Imagine what happens when a person stands up from a nice, soft chair, relieving the pressure created by a 200-pound body. In response, the compressed cushions spring back to their former state. That's exactly what’s happening to mountains in the Patagonia region of South America as glaciers melt at an alarming rate, according to Discovery News.

The new GPS-based measurements from Patagonia’s southern ice field showed that the mountains grew at a rate of 39 millimeters — or 1.5 inches — per year between 2003 and 2006. The discovery was reported in the latest issue of the journal Earth and Planetary Science Letters.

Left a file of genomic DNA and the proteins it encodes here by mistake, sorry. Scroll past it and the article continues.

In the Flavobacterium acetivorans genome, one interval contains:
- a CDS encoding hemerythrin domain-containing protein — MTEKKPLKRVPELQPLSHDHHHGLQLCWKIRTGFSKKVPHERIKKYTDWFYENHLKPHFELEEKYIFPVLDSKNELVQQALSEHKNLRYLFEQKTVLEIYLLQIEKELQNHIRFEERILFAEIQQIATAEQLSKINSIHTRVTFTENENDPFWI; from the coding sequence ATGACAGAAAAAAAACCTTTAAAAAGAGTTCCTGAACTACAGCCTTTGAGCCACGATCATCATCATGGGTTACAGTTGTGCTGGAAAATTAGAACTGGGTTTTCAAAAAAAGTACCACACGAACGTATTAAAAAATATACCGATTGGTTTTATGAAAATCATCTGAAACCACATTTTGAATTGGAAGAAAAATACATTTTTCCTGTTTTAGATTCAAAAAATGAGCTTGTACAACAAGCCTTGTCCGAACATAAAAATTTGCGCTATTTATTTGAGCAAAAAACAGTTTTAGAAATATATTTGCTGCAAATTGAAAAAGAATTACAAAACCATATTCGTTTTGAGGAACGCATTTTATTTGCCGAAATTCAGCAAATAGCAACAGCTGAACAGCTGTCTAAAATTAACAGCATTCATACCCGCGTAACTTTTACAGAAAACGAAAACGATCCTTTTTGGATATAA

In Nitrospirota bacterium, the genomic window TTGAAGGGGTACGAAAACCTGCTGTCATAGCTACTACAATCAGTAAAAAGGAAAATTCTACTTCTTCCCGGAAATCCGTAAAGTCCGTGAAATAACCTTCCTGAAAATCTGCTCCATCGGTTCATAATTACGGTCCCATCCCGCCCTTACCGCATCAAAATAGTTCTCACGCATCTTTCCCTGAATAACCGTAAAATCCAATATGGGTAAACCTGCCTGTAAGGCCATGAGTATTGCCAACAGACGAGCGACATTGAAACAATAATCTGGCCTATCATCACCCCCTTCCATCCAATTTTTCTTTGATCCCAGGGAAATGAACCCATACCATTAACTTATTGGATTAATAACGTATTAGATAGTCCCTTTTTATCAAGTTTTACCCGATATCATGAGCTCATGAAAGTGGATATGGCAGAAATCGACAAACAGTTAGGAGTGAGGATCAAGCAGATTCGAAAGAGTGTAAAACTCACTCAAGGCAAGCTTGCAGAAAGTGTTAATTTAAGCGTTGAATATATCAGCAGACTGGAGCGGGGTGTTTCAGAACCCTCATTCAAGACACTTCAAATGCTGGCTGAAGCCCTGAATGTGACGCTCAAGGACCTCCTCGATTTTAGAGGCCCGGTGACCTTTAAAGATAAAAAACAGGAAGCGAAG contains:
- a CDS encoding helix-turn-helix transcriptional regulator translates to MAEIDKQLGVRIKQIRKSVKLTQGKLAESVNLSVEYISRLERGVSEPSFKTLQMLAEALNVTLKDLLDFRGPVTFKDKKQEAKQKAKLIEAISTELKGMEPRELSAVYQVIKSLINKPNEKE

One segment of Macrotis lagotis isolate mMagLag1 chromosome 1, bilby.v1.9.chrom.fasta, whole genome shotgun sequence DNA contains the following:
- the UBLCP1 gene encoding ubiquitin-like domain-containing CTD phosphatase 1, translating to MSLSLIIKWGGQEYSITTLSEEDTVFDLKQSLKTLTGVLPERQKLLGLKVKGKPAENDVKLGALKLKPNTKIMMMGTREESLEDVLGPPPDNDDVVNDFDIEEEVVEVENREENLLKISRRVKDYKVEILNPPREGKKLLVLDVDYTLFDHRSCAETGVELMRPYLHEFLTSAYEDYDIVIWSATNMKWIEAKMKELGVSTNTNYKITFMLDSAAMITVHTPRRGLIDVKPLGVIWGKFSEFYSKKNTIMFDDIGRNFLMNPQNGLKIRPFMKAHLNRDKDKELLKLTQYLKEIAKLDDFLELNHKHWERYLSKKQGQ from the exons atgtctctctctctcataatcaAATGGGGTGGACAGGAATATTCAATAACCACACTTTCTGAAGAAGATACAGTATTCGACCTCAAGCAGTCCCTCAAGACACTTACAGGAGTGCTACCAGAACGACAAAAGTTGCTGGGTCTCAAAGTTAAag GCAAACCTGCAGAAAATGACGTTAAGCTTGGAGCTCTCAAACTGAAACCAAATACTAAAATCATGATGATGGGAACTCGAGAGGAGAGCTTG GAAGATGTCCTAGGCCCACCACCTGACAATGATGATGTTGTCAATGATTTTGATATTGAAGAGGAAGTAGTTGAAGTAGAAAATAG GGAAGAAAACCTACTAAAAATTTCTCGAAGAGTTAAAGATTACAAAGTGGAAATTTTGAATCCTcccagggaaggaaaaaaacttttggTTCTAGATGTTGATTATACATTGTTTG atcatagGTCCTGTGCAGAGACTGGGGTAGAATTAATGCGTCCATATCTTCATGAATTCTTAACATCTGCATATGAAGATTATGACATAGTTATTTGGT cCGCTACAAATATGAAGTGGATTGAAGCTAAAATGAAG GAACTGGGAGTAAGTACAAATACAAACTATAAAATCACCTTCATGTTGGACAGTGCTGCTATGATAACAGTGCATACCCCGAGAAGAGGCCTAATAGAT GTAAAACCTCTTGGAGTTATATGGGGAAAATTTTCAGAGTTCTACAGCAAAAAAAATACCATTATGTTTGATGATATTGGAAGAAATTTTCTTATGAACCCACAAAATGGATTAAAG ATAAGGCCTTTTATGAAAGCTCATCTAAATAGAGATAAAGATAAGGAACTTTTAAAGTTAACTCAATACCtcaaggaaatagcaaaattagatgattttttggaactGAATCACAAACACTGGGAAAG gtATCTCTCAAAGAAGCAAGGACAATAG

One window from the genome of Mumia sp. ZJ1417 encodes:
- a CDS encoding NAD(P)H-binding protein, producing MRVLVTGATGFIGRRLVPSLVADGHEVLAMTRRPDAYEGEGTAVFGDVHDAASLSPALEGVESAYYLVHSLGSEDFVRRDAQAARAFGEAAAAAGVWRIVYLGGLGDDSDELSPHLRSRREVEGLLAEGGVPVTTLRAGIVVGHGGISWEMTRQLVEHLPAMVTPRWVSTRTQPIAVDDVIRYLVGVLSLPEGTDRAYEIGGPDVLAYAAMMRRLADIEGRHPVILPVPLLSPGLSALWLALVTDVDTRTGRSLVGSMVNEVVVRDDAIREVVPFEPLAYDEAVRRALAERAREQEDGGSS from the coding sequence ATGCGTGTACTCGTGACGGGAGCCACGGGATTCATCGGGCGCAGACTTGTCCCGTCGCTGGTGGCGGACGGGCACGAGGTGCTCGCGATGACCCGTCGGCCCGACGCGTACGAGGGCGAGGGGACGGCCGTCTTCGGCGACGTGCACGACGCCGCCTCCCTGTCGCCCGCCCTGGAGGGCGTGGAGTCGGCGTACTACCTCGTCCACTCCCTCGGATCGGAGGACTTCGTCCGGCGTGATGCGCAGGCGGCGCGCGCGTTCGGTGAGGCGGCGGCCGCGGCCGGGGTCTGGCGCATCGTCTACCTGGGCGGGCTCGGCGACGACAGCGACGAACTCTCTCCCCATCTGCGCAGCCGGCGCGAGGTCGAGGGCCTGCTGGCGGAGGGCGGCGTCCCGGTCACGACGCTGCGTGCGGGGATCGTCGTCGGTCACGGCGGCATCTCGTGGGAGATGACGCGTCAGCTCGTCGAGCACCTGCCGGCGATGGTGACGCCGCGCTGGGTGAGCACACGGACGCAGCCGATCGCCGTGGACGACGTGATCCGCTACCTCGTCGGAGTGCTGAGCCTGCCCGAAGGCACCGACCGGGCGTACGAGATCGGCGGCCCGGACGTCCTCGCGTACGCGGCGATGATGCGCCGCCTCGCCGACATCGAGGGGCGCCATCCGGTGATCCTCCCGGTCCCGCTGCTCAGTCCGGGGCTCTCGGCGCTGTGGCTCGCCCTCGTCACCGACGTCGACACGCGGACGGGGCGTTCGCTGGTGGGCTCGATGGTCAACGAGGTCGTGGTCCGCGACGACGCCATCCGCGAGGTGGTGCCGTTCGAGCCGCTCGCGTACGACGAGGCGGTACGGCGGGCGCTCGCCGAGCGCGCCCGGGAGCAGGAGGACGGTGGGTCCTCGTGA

"Before I saw this article I would have said the highest rate (of mountain growth) was at Glacier Bay, Alaska," said Bruce Molnia, a veteran glacier researcher and geologist with the U.S. Geological Survey. The growth of the mountains in Patagonia outpaced those in Glacier Bay by .2 inches per year, based on measurements from 2005.

The top culprit in the record glacier melt and the resulting mountain growth is none other than global warming. "In Patagonia, glaciers are retreating faster now than they have ever retreated formerly," said Erik Ivins of NASA's Jet Propulsion Laboratory and a co-author of the Patagonia article. Ivins went on to tell Discovery News, “There is an immediate response with ice loss and ground rising — at the speed of seismic waves.”